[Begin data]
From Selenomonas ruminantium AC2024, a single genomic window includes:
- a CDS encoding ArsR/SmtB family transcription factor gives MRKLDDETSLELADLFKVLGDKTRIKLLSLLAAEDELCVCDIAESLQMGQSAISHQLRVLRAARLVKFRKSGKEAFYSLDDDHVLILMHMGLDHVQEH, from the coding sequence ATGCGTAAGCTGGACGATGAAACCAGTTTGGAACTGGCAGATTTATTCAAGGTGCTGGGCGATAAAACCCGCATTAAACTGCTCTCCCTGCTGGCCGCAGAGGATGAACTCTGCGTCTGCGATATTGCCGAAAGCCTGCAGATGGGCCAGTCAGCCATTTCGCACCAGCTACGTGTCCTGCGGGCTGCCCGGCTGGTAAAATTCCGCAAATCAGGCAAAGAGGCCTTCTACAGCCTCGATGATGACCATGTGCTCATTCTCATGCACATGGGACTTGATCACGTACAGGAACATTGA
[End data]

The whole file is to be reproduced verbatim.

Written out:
From Selenomonas ruminantium AC2024, a single genomic window includes:
- a CDS encoding ArsR/SmtB family transcription factor gives MRKLDDETSLELADLFKVLGDKTRIKLLSLLAAEDELCVCDIAESLQMGQSAISHQLRVLRAARLVKFRKSGKEAFYSLDDDHVLILMHMGLDHVQEH, from the coding sequence ATGCGTAAGCTGGACGATGAAACCAGTTTGGAACTGGCAGATTTATTCAAGGTGCTGGGCGATAAAACCCGCATTAAACTGCTCTCCCTGCTGGCCGCAGAGGATGAACTCTGCGTCTGCGATATTGCCGAAAGCCTGCAGATGGGCCAGTCAGCCATTTCGCACCAGCTACGTGTCCTGCGGGCTGCCCGGCTGGTAAAATTCCGCAAATCAGGCAAAGAGGCCTTCTACAGCCTCGATGATGACCATGTGCTCATTCTCATGCACATGGGACTTGATCACGTACAGGAACATTGA